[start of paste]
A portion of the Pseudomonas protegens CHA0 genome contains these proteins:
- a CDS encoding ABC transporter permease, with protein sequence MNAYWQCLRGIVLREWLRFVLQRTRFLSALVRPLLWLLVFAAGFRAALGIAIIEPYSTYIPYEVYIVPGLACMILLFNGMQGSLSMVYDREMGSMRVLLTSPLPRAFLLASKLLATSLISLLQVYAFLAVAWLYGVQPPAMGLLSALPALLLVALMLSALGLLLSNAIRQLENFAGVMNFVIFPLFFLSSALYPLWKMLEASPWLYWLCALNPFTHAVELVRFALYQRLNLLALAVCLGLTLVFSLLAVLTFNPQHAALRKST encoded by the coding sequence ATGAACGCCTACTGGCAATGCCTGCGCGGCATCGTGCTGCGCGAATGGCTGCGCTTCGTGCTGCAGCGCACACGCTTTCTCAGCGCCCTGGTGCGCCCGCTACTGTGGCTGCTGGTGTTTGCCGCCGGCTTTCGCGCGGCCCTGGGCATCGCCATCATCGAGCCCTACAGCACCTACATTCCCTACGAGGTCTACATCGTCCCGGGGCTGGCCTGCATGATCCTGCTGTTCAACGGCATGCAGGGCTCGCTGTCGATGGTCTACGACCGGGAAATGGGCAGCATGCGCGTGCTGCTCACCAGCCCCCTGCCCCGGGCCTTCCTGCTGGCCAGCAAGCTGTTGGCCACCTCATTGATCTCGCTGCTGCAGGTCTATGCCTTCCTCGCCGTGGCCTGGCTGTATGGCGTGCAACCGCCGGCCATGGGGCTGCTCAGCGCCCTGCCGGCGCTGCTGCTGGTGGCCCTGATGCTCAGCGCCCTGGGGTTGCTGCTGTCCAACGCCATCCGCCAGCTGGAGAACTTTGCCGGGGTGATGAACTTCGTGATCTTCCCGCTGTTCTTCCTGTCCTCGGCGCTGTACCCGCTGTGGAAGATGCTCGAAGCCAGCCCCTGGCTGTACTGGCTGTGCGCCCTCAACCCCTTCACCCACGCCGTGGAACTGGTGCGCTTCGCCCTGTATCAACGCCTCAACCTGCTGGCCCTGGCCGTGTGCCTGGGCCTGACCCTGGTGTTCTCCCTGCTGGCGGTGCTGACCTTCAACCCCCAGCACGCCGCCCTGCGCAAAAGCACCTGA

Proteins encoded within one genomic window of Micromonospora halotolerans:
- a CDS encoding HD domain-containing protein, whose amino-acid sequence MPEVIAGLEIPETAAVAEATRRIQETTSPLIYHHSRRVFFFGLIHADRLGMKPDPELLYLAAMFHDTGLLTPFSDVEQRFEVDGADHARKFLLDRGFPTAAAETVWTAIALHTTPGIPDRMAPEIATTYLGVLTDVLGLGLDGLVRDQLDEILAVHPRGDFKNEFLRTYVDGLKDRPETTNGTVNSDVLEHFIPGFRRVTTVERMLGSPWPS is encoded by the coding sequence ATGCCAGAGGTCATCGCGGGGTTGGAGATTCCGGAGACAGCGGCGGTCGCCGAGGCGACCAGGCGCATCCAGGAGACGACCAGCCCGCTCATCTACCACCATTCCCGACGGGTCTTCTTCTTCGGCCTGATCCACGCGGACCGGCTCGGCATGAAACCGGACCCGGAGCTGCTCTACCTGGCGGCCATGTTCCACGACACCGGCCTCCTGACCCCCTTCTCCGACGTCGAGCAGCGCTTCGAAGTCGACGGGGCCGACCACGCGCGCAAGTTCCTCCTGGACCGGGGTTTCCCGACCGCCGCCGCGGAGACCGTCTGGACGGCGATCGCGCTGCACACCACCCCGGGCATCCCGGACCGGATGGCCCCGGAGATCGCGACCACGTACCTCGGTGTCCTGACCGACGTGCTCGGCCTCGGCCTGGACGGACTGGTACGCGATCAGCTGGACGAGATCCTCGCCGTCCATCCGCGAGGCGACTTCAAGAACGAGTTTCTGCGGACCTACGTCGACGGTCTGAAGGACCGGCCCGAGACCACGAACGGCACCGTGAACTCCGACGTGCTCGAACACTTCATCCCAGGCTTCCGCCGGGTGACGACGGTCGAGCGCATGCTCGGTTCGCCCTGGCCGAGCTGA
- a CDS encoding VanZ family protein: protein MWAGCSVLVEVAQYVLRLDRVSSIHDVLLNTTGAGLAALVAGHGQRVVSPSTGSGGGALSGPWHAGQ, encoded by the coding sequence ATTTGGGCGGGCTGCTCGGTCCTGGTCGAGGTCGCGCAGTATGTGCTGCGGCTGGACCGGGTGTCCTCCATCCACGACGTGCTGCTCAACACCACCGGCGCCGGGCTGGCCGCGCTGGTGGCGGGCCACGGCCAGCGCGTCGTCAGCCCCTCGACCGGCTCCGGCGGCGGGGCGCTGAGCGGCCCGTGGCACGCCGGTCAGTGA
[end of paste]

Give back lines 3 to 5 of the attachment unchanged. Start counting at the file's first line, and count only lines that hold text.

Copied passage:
Proteins encoded within one genomic window of Micromonospora halotolerans:
- a CDS encoding HD domain-containing protein, whose amino-acid sequence MPEVIAGLEIPETAAVAEATRRIQETTSPLIYHHSRRVFFFGLIHADRLGMKPDPELLYLAAMFHDTGLLTPFSDVEQRFEVDGADHARKFLLDRGFPTAAAETVWTAIALHTTPGIPDRMAPEIATTYLGVLTDVLGLGLDGLVRDQLDEILAVHPRGDFKNEFLRTYVDGLKDRPETTNGTVNSDVLEHFIPGFRRVTTVERMLGSPWPS is encoded by the coding sequence ATGCCAGAGGTCATCGCGGGGTTGGAGATTCCGGAGACAGCGGCGGTCGCCGAGGCGACCAGGCGCATCCAGGAGACGACCAGCCCGCTCATCTACCACCATTCCCGACGGGTCTTCTTCTTCGGCCTGATCCACGCGGACCGGCTCGGCATGAAACCGGACCCGGAGCTGCTCTACCTGGCGGCCATGTTCCACGACACCGGCCTCCTGACCCCCTTCTCCGACGTCGAGCAGCGCTTCGAAGTCGACGGGGCCGACCACGCGCGCAAGTTCCTCCTGGACCGGGGTTTCCCGACCGCCGCCGCGGAGACCGTCTGGACGGCGATCGCGCTGCACACCACCCCGGGCATCCCGGACCGGATGGCCCCGGAGATCGCGACCACGTACCTCGGTGTCCTGACCGACGTGCTCGGCCTCGGCCTGGACGGACTGGTACGCGATCAGCTGGACGAGATCCTCGCCGTCCATCCGCGAGGCGACTTCAAGAACGAGTTTCTGCGGACCTACGTCGACGGTCTGAAGGACCGGCCCGAGACCACGAACGGCACCGTGAACTCCGACGTGCTCGAACACTTCATCCCAGGCTTCCGCCGGGTGACGACGGTCGAGCGCATGCTCGGTTCGCCCTGGCCGAGCTGA
- a CDS encoding VanZ family protein: protein MWAGCSVLVEVAQYVLRLDRVSSIHDVLLNTTGAGLAALVAGHGQRVVSPSTGSGGGALSGPWHAGQ, encoded by the coding sequence ATTTGGGCGGGCTGCTCGGTCCTGGTCGAGGTCGCGCAGTATGTGCTGCGGCTGGACCGGGTGTCCTCCATCCACGACGTGCTGCTCAACACCACCGGCGCCGGGCTGGCCGCGCTGGTGGCGGGCCACGGCCAGCGCGTCGTCAGCCCCTCGACCGGCTCCGGCGGCGGGGCGCTGAGCGGCCCGTGGCACGCCGGTCAGTGA